It is clear though (as demonstrate by my recent inactivity… I beg your pardon), that the time I will be able to devote to such research can be effected by the weight/mass of my wallet, by the emptiness of my fridge and related emptiness of my stomach. I am not trying to touch you, to make you feel pity for me: personally I don’t like easy challenges. What I really mean is: unite we stand, divided we fall. The Bridge opens its doors to any international relations expert, anthropology aficionado, international law student, European law critics willing to share clever discussions, sleepless writing nights and vivid debates on the topics of this website. The objective is simple: as a very good friend of mine uses to say: “life’s too short to read bad books or stupid news!”, ergo  the goal is to provide impartial, alternative, high-quality commentaries on issues afflicting the Balkans, Europe and their relationship. Honestly, many write about these topics, but very few provide something more than a placid re-interpretation of facts. Apart from “imaginative” ultra-nationalists, of course…

For this reason, I am announcing you that The Bridge is changing. both graphically and content-wise.

I hope that you will keep staying connected to us.
I also hope that many more  of you will actively join, walking a mile with us, on The Bridge.

“From your own correspondent…” Prologue

Apart from my unconditional passion for the Balkans, this blog takes its vital energy from a more substantive issue I am about to describe.

In Jan. 2011 I had the luck to be selected for a thesis research scholarship aimed at sending students abroad to collect findings for their thesis. Being an international relations student, the scholarship was a rare blessing, which granted me the chance to discover even more the rocky and harsh Montenegro. Pairing that intense research with my previous experiences in Crna Gora, I managed get closer to a decent comprehension of value schemes guiding the various social groups politically active on the independent Montenegrin soil.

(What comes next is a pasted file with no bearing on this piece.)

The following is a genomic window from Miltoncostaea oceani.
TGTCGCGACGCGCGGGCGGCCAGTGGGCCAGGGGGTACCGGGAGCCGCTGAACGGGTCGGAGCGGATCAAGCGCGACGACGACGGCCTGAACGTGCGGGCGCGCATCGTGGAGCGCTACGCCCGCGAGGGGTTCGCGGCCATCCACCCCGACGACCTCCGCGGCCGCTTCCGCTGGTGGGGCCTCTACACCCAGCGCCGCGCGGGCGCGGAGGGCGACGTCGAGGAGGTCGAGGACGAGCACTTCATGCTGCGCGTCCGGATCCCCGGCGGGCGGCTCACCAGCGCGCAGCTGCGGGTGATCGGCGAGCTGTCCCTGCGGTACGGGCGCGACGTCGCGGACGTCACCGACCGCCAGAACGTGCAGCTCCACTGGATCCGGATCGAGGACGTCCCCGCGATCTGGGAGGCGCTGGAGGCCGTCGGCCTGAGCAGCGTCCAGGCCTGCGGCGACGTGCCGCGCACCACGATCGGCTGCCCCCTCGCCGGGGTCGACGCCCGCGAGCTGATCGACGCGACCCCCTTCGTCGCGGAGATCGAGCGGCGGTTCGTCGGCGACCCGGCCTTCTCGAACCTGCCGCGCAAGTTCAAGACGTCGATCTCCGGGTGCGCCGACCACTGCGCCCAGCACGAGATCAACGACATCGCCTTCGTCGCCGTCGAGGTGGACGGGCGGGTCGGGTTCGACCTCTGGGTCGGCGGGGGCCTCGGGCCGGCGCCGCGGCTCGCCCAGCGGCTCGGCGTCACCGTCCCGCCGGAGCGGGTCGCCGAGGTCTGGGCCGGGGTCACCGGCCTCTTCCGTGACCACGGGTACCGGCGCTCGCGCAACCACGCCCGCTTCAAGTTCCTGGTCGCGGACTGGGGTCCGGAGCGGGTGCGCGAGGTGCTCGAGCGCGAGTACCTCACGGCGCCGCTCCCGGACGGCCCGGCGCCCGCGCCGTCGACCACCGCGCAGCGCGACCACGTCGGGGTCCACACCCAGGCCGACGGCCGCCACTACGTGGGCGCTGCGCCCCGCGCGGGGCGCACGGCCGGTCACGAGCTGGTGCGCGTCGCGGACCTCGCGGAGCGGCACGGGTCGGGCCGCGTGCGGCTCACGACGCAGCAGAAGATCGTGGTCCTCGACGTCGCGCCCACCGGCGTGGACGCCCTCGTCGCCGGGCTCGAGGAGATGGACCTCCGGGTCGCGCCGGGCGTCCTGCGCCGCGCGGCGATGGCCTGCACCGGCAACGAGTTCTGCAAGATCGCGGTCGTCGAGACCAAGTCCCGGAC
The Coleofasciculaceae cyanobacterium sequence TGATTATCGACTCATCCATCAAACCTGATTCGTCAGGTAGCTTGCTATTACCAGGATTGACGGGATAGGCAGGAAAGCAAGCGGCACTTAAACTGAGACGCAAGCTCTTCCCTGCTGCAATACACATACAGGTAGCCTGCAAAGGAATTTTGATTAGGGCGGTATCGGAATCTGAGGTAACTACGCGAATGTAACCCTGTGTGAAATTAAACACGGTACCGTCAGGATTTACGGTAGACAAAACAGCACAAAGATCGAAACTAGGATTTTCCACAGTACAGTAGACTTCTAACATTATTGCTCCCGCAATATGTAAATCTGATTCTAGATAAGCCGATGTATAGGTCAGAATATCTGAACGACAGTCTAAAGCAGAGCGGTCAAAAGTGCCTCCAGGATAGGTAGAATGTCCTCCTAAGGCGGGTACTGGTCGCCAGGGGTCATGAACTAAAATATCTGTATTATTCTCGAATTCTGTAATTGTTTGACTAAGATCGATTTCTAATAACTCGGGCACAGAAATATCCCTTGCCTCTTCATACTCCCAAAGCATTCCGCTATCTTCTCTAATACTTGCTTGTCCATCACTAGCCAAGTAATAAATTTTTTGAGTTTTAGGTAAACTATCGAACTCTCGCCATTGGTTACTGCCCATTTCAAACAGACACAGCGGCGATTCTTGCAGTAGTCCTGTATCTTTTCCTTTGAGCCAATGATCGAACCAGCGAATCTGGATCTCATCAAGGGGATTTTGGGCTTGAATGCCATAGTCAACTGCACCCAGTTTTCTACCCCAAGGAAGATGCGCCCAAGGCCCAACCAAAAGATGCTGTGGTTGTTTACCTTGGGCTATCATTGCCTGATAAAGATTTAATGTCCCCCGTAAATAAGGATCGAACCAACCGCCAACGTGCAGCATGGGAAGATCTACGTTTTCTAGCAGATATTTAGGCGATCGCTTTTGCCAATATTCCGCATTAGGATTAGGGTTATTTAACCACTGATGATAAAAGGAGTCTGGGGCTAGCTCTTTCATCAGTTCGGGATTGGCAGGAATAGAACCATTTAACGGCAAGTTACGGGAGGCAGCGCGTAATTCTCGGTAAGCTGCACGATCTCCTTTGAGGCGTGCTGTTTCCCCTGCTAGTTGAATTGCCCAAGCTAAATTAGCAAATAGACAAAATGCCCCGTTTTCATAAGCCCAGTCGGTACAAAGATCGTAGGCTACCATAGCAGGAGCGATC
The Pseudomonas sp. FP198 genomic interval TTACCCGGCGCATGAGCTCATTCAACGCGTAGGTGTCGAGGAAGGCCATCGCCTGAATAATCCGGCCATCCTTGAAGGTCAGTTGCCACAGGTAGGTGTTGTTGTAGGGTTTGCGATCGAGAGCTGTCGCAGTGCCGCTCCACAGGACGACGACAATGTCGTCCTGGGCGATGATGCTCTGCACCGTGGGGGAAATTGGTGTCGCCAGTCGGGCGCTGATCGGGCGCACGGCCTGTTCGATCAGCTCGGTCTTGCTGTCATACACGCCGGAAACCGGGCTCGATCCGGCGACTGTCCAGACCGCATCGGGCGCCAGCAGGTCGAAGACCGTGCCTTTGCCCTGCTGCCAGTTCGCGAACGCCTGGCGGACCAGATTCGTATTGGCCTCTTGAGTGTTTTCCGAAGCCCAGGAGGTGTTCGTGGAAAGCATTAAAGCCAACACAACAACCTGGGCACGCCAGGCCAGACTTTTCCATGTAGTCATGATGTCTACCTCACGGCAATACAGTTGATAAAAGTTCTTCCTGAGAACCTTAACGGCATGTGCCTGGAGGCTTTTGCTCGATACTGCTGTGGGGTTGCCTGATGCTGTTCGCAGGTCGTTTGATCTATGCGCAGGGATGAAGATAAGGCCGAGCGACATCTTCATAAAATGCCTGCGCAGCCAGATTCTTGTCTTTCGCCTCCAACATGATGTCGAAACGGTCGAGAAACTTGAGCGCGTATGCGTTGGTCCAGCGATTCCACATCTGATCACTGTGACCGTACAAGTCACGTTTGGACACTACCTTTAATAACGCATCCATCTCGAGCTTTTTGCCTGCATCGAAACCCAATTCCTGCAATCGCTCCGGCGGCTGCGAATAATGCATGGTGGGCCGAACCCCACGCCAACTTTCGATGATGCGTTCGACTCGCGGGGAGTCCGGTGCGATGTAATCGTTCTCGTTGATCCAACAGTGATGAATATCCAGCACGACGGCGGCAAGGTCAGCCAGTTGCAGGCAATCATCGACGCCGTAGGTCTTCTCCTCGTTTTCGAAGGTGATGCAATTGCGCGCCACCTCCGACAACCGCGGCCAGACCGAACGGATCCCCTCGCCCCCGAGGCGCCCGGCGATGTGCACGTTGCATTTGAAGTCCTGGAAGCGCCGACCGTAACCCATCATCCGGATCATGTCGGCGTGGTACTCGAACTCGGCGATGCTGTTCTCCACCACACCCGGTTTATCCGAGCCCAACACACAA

Given this unique chance, I decided to use it in the best way I knew, i.e. requesting the support of my supervisors, “forcing” them to follow each and every step of my academic experience.
To cut it short, the pious supervisors of my BA thesis had to suffer a certain amount of  emails, in which I carefully described them the then ongoing process of researching, screening texts, interviewing. Every email’s object was: “Dal vostro inviato a Podgorica”, From your own correspondent in Podgorica.

Two years after, the correspondent moved from Podgorica to Bruxelles (some might say it is an evolution. I seriously doubt it). My new field of research will include “control rooms” filled with Eurocrats, posh conferences, spirited aperitivi with political figures.
Two years after, I had to understand that the path towards Orient imperatively passes through Bruxelles. My bridge to the Balkans had to take a detour from the usual path, heading to the European Capital, building a metaphysical (or ephemeral?) branch of my new bridge to Orient.

To put it less philosophical, I am currently researching on my MA thesis, which will investigate upon the possible effects of the superimposition of the acquis communautaire over former Jugoslavian republics’ internal legal systems. I will focus on the consequences for Serbians and Montenegrins, for their values systems, for their traditional institutions and culture.